Pilots for defunct Trans World Airlines have asked a federal judge to approve a $53 million settlement of litigation with their union over seniority rights lost when bankrupt TWA was taken over by American Airlines in 2001.

Counsel for the plaintiffs in Brady v. Air Line Pilots Association described the deal in court documents as the largest known settlement of its kind in a lawsuit against a labor union by its members.

The suit, filed in 2002 on behalf of 2,300 former TWA pilots, alleged their collective bargaining unit, Air Line Pilots Association International (ALPA), failed to safeguard their seniority in violation of its duty of fair representation.

ALPA allegedly was seeking, without the knowledge of the TWA pilots, to become the bargaining unit for American’s 11,000 pilots, who until then were represented by a different union, Allied Pilots Association (APA).

On Nov. 8, 2001, American and APA executed a seniority integration agreement, known as Supplement CC, which provided that the majority of TWA pilots would be placed at the end of the combined seniority list—resulting in, with few exceptions, TWA pilots being junior to American pilots, the suit alleged.

The pilots brought claims under the Railway Labor Act, 45 U.S.C.A. 151-188, a federal statute regulating interstate commerce.

Following a trial on liability in July 2011, a jury found in favor of the class. The settlement was reached as the case was headed for a damages trial.

The parties participated in two mediation sessions in 2012 with James Rosenbaum, a former U.S. District Court judge from Minnesota who is now with JAMS, but to no avail.

After a 14-hour session with another JAMS mediator, David Geronemus, the parties signed a memorandum of understanding in November 2013.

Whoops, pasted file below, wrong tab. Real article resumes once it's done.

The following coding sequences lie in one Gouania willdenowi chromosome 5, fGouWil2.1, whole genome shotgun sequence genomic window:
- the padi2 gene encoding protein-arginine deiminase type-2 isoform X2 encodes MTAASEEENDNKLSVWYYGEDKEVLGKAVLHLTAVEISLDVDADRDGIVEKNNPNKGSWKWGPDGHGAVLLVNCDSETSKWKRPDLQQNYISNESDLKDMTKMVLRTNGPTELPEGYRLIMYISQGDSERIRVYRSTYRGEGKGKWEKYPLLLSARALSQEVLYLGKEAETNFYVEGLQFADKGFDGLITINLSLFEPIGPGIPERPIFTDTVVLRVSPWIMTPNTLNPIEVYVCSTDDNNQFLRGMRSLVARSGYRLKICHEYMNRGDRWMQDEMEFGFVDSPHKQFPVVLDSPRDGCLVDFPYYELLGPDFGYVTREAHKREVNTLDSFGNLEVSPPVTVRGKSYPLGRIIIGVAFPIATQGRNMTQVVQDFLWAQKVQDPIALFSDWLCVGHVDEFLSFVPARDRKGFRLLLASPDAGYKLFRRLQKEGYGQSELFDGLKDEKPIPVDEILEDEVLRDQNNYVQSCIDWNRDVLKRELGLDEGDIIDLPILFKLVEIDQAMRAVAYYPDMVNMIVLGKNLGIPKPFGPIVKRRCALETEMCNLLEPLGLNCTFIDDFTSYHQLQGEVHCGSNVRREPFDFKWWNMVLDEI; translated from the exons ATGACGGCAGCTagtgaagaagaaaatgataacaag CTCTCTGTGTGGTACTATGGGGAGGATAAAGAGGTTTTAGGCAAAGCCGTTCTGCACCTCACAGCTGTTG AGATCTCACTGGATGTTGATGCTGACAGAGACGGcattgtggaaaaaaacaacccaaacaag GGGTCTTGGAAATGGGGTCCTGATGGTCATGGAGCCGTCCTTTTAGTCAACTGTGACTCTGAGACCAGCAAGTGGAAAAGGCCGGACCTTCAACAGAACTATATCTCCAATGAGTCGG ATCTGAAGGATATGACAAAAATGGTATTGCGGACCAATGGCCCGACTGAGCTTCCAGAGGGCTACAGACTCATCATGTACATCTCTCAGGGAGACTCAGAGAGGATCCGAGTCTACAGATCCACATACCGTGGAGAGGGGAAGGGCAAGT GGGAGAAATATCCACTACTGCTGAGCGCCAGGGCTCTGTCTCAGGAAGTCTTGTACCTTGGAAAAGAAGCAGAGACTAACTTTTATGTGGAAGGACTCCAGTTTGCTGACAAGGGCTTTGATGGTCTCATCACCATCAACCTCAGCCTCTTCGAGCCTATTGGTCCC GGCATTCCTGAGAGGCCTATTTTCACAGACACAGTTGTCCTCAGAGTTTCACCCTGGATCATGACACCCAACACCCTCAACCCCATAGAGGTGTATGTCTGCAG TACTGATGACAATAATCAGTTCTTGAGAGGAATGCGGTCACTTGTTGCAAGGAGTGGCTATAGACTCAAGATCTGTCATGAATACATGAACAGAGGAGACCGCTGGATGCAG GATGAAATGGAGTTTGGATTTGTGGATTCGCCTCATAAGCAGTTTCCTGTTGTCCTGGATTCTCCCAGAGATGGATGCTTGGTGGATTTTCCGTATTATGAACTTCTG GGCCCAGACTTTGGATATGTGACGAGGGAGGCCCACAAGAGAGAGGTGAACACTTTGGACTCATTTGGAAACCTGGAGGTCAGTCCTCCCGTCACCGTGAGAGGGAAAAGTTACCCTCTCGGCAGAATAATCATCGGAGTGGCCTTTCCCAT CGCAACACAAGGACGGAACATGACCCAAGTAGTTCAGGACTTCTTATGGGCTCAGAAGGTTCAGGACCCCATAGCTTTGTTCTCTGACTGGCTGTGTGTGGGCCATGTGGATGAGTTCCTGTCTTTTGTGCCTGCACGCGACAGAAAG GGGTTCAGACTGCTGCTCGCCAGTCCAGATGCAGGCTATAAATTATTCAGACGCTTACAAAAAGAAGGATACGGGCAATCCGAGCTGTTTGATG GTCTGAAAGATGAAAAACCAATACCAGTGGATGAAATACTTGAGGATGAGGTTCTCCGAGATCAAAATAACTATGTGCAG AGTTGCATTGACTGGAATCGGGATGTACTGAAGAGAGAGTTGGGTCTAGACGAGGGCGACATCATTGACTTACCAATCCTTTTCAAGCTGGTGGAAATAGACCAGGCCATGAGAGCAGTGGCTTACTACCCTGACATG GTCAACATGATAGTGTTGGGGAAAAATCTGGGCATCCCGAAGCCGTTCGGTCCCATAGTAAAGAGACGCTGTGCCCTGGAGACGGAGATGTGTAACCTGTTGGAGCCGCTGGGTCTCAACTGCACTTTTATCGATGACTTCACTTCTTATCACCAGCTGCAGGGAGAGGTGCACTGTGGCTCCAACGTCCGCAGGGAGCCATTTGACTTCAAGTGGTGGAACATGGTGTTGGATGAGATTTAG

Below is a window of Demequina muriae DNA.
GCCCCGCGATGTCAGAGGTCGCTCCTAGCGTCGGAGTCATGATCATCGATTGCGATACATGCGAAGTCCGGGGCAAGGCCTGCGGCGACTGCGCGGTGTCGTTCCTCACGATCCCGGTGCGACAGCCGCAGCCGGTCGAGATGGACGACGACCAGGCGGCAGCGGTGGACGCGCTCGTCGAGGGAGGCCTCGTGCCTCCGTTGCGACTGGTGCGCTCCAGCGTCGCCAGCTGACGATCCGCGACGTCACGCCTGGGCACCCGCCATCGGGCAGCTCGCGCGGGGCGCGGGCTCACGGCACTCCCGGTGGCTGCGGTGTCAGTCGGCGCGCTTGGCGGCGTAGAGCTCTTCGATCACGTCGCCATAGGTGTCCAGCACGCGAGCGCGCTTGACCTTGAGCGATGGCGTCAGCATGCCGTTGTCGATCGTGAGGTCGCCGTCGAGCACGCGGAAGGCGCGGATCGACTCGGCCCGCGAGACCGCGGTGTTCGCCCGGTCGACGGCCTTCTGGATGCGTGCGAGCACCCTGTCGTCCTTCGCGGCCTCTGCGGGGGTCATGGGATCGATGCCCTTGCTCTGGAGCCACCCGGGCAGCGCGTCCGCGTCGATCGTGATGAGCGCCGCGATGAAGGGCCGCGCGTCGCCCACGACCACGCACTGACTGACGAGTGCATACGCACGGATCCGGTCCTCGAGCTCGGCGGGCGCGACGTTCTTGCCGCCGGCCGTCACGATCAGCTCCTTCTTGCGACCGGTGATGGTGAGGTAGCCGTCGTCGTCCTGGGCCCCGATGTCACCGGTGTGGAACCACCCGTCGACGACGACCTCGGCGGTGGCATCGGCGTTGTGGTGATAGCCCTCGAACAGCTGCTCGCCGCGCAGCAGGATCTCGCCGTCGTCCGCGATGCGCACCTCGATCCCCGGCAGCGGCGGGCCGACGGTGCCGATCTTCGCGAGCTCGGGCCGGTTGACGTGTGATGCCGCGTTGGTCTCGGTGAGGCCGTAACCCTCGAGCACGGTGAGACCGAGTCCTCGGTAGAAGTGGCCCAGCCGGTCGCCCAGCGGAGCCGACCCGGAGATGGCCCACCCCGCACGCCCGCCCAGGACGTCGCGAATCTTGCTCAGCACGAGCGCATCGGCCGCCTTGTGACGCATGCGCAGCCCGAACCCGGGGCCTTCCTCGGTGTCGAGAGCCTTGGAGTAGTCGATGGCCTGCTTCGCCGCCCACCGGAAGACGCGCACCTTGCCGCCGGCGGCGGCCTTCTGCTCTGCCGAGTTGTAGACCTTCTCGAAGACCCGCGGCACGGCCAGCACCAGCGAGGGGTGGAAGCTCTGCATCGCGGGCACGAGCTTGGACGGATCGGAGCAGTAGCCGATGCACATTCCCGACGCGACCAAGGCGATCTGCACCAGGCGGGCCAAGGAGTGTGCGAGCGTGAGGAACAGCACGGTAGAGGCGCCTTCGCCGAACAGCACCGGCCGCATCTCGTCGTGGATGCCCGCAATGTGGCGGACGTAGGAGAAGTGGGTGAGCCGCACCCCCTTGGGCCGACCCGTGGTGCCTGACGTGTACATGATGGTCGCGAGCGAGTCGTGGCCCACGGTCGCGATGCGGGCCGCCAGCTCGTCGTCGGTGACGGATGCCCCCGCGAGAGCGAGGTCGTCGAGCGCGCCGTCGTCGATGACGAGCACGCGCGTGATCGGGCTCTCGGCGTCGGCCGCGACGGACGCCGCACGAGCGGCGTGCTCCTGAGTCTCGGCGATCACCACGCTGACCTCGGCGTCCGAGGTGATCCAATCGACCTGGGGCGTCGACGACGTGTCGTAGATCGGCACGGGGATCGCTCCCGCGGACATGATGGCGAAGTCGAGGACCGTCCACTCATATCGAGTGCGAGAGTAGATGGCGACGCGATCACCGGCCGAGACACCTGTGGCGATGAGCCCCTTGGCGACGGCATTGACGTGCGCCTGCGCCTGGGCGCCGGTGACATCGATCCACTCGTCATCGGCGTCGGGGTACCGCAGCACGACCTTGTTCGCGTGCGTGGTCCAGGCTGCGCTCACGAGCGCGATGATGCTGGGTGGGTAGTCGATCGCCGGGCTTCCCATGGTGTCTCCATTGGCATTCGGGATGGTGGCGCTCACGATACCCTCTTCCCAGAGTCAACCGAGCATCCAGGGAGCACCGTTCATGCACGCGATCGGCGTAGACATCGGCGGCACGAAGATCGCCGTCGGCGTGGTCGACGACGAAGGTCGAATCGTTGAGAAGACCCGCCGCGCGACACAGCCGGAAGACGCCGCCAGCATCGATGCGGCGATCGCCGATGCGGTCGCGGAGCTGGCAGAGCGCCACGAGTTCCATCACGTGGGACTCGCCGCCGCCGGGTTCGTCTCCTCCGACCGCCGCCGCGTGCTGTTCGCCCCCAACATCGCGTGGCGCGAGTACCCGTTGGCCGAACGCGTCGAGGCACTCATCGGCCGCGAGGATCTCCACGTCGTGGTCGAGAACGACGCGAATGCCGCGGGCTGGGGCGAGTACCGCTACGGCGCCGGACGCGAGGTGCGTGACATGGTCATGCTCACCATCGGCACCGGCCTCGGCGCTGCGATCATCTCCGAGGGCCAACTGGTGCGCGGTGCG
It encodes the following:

U.S. District Judge Joseph Irenas on Feb. 21 gave preliminary approval to the settlement, under which class members will get awards ranging from $200 to $32,000 according to a formula that measures each member’s economic loss.

ALPA and its carrier, Kitty Hawk Insurance, will each pay half, according to papers filed by class counsel Lisa Rodriguez of Schnader, Harrison, Segal & Lewis in Cherry Hill, whose cocounsel is Green Jacobson of Clayton, Mo.

The $53 million total includes $15.9 million in fees and $1.2 million in costs. The fee petition said class counsel billed $9.5 million at rates of $525 to $650 for partners, $285 to $450 for associates and $75 to $180 for paralegal work, yielding a lodestar multiplier of 1.66. That, counsel said, is low under the circumstances.

Rodriguez said she is not familiar with any larger award in a class suit alleging violations of a union’s duty to represent its membership. The claim is novel because the former TWA pilots came under different representation after they joined American and so brought suit against their former union, she noted.

ALPA’s lead counsel, Jay Cohen of Paul, Weiss, Rifkind, Wharton & Garrison in New York, did not return a call about the settlement.

Local N.J. counsel John Connell of Archer & Greiner in Haddonfield declined to comment.